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DC Comics Just Assembled Its Own Legends Of Tomorrow

DC Comics has unleashed its own version of the Legends of Tomorrow in the Generations: Shattered one-shot – can they save time itself?

DC Comics Just Assembled Its Own Legends Of Tomorrow
DC Comics Just Assembled Its Own Legends Of Tomorrow

DC Comics has assembled its own version of the Legends of Tomorrow. The CW has never been too concerned with comic book accuracy, and in 2016 they introduced a superhero team called the Legends of Tomorrow. No comic book equivalent had ever existed, and that meant viewers had absolutely no idea what to expect.

What they got was one of the zaniest, trippiest superhero stories of all time. The basic concept is a fairly simple one; the Legends of Tomorrow are a mismatched bunch of heroes plucked from different points in the timestream, and their job is to ensure history runs on track. The roster is constantly shifting, and the enemies range from time travelers to mystics to demons, meaning this is one show that can literally go anywhere and anywhen. Legends of Tomorrow can drift from futuristic sci-fi to supernatural near-horror in the space of a few minutes, taking full advantage of its time travel plot device. And now, in DC’s Generations: Shattered, the comic book publisher has assembled its own version of The CW’s team.

Written by Dan Jurgens, Andy Schmidt and Robert Venditti, and featuring art from a whole host of top talents, the book sees an unwitting time traveler named Kamandi leap through history attempting to recruit the necessary heroes to prevent all time and space from being destroyed. His mission goes terribly wrong, and as a result he winds up with a completely mismatched crew who are frankly ill-suited to the task. He saves Superboy from the Legion of Super Heroes when he was meant to pick up Brainiac-5 for his intelligence. Kamandi recruits Steel and Doctor Light in his place, though he misses Superman and winds up with Booster Gold instead. Starfire is picked up for raw power, Sinestro is collected from the days when he was a Green Lantern, and an alternate-universe Batman rounds out the team. It’s every bit as mismatched as any of Legends of Tomorrow’s crews. Unfortunately, however, their mission looks as though it could well be beyond their capabilities.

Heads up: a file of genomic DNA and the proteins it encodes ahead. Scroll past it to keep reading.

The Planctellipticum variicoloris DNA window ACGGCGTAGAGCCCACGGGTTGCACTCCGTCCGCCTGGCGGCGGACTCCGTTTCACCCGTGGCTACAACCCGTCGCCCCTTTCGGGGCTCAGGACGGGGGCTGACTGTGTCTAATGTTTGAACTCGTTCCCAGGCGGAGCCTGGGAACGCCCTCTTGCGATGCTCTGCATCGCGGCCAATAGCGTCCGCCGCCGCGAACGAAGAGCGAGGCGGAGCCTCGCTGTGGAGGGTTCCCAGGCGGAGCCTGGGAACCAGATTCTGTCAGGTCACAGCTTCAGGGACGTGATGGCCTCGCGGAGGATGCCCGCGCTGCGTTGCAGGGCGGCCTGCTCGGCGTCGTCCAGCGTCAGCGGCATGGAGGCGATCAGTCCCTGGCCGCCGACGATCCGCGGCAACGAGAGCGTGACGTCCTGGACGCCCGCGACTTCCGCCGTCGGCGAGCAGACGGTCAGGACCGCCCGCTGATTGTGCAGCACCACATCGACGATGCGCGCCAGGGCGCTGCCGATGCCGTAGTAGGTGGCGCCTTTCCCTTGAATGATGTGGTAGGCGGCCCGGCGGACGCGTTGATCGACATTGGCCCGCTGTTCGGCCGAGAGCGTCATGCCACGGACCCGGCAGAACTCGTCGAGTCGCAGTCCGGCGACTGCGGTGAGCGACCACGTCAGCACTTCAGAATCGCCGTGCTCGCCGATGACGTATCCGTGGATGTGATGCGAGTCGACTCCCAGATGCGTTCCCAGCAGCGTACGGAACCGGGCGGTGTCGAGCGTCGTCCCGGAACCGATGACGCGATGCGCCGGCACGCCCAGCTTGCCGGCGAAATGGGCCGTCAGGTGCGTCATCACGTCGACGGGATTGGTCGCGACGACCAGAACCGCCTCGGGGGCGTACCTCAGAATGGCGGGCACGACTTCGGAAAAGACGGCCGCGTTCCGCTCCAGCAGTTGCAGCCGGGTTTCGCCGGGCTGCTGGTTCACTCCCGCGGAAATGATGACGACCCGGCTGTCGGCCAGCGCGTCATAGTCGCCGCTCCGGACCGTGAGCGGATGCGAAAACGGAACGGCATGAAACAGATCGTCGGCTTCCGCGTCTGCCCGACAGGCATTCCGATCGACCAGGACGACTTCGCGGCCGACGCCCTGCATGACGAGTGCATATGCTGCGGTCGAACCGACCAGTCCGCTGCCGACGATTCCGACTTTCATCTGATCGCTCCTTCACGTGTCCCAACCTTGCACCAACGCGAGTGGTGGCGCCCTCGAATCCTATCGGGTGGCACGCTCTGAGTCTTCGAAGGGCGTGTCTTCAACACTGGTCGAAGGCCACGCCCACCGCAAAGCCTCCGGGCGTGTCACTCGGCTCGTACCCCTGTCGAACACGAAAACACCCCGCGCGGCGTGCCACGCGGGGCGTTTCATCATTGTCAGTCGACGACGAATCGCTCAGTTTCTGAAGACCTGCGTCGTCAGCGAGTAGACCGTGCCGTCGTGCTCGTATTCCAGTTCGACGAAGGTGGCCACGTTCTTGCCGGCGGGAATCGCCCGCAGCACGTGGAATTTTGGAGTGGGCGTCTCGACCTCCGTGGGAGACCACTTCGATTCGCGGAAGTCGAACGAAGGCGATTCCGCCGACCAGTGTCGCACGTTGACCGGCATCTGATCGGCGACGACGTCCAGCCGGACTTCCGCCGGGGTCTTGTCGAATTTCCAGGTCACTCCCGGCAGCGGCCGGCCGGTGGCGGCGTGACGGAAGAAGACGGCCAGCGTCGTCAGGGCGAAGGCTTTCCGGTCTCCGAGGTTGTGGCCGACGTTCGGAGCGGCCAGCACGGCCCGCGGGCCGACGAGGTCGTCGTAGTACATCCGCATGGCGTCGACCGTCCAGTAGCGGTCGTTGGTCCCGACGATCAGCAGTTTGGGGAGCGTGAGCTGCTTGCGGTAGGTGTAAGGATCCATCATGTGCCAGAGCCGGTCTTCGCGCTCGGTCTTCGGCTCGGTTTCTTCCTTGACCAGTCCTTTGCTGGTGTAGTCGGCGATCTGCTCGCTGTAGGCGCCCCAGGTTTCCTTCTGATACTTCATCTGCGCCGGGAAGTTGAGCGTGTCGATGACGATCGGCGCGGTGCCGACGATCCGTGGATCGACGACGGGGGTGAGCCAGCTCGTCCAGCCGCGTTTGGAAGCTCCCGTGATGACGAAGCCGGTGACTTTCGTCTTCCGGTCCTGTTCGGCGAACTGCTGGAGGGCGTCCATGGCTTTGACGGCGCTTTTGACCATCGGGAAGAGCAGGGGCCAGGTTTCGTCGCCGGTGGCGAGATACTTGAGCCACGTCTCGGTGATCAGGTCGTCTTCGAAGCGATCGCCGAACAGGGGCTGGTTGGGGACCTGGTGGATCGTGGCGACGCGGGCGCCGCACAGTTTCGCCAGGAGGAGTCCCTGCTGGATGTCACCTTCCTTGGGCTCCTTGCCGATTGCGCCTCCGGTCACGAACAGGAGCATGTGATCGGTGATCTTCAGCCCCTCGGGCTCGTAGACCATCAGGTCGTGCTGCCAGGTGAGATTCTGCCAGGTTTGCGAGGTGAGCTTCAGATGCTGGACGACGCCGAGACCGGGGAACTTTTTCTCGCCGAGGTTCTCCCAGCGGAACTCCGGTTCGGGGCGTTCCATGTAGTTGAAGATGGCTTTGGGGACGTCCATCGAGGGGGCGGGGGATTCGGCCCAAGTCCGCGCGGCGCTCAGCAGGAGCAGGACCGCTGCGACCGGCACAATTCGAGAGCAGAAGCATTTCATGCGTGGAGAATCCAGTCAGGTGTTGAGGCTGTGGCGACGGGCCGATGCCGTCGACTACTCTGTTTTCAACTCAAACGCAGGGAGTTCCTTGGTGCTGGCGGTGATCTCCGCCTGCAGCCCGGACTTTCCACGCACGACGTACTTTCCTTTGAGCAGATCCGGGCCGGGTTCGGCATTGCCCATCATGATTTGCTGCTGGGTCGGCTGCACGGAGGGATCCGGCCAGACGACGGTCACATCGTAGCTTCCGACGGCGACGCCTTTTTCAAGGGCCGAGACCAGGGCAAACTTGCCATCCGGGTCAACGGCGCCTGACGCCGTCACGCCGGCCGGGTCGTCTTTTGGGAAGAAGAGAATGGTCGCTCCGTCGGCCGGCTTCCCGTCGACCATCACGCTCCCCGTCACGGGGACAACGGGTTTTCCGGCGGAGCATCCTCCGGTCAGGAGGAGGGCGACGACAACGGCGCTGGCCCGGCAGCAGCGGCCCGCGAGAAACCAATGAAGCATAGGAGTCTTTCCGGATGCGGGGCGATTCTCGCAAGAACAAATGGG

DC Comics Just Assembled Its Own Legends Of Tomorrow
DC Comics Just Assembled Its Own Legends Of Tomorrow

Time itself is breaking apart, and in truth none of these heroes possess the requisite skills and abilities to put matters right. But, to be fair, that is exactly what one would expect from the comic book equivalent of Legends of Tomorrow, because The CW’s show is always a sort of “David and Goliath” tale of an unlikely bunch somehow succeeding against all the odds.

It’s currently unclear how Generations: Shattered ties in to DC Comics’ Future State initiative, although the publisher has insisted it will somehow be intertwined. Hopefully Kamandi’s amusing team will become a permanent fixture once the dust has settled from whatever is going on – as the comic book version of the Legends of Tomorrow.

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Emma. (2020) on DVD For Sale

Emma. (2020) on DVD

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Emma: 7 Reasons The 2020 Movie Is Better Than The Gwyneth Paltrow Version (& 3 Paltrow’s Is Better)

Jane Austen’s Emma has seen many interpretations, including Gwyneth Paltrow’s 1996 and the most recent 2020 version. Which one is the best?

At the height of “Austenmania” in the ’90s, when a stream of films adapting Jane Austen novels occurred, “Emma” was turned into no less than 3 productions; a mini-series starring Kate Beckinsale, a modern retelling starring Alicia Silverstone (Clueless), and the most celebrated version starring Gwyneth Paltrow (incidentally during “Paltrowmania” as well).

2020 VERSION: ART DIRECTION

Emma: 7 Reasons The 2020 Movie Is Better Than The Gwyneth Paltrow Version (& 3 Paltrow's Is Better)
Emma: 7 Reasons The 2020 Movie Is Better Than The Gwyneth Paltrow Version (& 3 Paltrow’s Is Better)

Viewers familiar with the punchy colors of Marie Antoinette or similar films will appreciate the vivid pigments found throughout the 2020 version of Emma. Though the art direction can at times feel too self-aware, it creates a much more memorable visual experience than the 1996 version (or many recent period films).

Director Autumn de Wilde has intimated that in many period films, clothing and environments will often “already feel antique”, whereas historically, the color was how one’s wealth was flaunted to the world. Emma’s place in society is often established throughout the film by bright flashes of color, and it makes for a dazzling, kaleidoscopic narrative.

PALTROW’S VERSION: WORLD-BUILDING

Emma: 7 Reasons The 2020 Movie Is Better Than The Gwyneth Paltrow Version (& 3 Paltrow's Is Better)
Emma: 7 Reasons The 2020 Movie Is Better Than The Gwyneth Paltrow Version (& 3 Paltrow’s Is Better)